Contract cheating in Australian higher education

a comparison of non-university higher education providers and universities

Tracey Bretag*, Rowena Harper, Kiata Rundle, Philip M. Newton, Cath Ellis, Sonia Saddiqui, Karen van Haeringen

*Corresponding author for this work

Research output: Contribution to journalArticle

5 Citations (Scopus)


This article reports on one aspect of a nationally funded research project on contract cheating in Australian higher education. The project explored students' and educators’ experiences of contract cheating, and the contextual factors that may influence it. This article reports the key findings from non-university higher education providers (NUHEPs). It compares survey responses from 961 students and 91 educators at four NUHEPs with previously reported findings from eight universities (14,086 students and 1,147 staff). NUHEP and university students report engaging in contract cheating in similar ways. However, while NUHEP educators spend more time teaching academic literacies and discussing contract cheating, NUHEP students are 12 times more likely than university students to report use of a professional academic writing service. Both NUHEP and university educators require systematic professional development regarding the relationship between the teaching and learning environment and students’ contract cheating behaviour. NUHEPs need to be cognisant of students’ vulnerability to commercial contract cheating services, and ensure they have access to timely academic and social support.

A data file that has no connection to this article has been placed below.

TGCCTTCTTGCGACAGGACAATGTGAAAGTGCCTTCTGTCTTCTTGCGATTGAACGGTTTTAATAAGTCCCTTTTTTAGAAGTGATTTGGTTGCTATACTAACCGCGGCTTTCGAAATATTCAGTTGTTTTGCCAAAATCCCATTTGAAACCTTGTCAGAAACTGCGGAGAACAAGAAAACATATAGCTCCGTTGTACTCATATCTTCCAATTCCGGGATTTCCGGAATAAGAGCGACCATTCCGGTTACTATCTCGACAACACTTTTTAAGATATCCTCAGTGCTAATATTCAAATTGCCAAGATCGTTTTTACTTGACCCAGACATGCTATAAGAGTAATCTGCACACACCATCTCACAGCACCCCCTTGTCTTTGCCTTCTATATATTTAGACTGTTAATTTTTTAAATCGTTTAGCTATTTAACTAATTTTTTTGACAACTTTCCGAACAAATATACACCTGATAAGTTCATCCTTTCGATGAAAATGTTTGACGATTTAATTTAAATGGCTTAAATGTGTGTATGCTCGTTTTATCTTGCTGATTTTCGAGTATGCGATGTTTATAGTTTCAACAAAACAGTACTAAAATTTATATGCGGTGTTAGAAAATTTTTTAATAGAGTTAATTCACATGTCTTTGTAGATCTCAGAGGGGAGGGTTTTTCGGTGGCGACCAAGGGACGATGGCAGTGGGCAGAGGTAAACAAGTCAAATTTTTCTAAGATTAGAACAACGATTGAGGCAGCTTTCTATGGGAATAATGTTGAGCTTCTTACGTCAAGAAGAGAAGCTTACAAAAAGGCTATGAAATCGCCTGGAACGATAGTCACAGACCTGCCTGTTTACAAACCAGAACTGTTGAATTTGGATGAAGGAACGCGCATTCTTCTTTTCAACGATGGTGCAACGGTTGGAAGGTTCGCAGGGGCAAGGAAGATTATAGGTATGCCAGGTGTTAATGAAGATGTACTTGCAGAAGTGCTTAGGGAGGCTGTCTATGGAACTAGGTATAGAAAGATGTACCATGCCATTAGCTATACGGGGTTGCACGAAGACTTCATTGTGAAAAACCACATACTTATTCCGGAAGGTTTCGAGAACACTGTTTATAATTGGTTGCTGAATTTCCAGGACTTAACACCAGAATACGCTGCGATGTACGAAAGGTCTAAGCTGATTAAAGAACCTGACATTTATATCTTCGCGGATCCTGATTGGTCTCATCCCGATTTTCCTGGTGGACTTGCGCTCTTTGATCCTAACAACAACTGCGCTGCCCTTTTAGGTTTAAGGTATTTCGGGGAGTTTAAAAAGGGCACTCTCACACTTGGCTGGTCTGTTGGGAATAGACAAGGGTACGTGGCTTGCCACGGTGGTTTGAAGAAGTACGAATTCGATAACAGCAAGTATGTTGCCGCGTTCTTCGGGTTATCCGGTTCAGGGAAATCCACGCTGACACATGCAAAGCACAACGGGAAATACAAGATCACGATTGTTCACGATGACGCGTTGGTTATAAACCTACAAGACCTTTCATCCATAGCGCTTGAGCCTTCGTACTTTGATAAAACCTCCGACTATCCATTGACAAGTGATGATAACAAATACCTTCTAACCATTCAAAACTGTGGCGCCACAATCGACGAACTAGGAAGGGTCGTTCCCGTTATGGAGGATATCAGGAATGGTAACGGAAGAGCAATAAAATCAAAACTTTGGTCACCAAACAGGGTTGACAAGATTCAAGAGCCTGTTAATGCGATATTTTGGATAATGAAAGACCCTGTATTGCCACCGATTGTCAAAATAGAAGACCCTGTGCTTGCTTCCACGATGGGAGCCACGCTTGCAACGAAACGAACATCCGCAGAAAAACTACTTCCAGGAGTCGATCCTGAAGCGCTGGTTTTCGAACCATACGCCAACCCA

Original languageEnglish
Pages (from-to)125-139
Number of pages15
JournalAssessment and Evaluation in Higher Education
Issue number1
Early online date24 May 2019
Publication statusPublished - 2020
Externally publishedYes


  • academic integrity
  • Contract cheating
  • higher education providers
  • NUHEPs
  • universities

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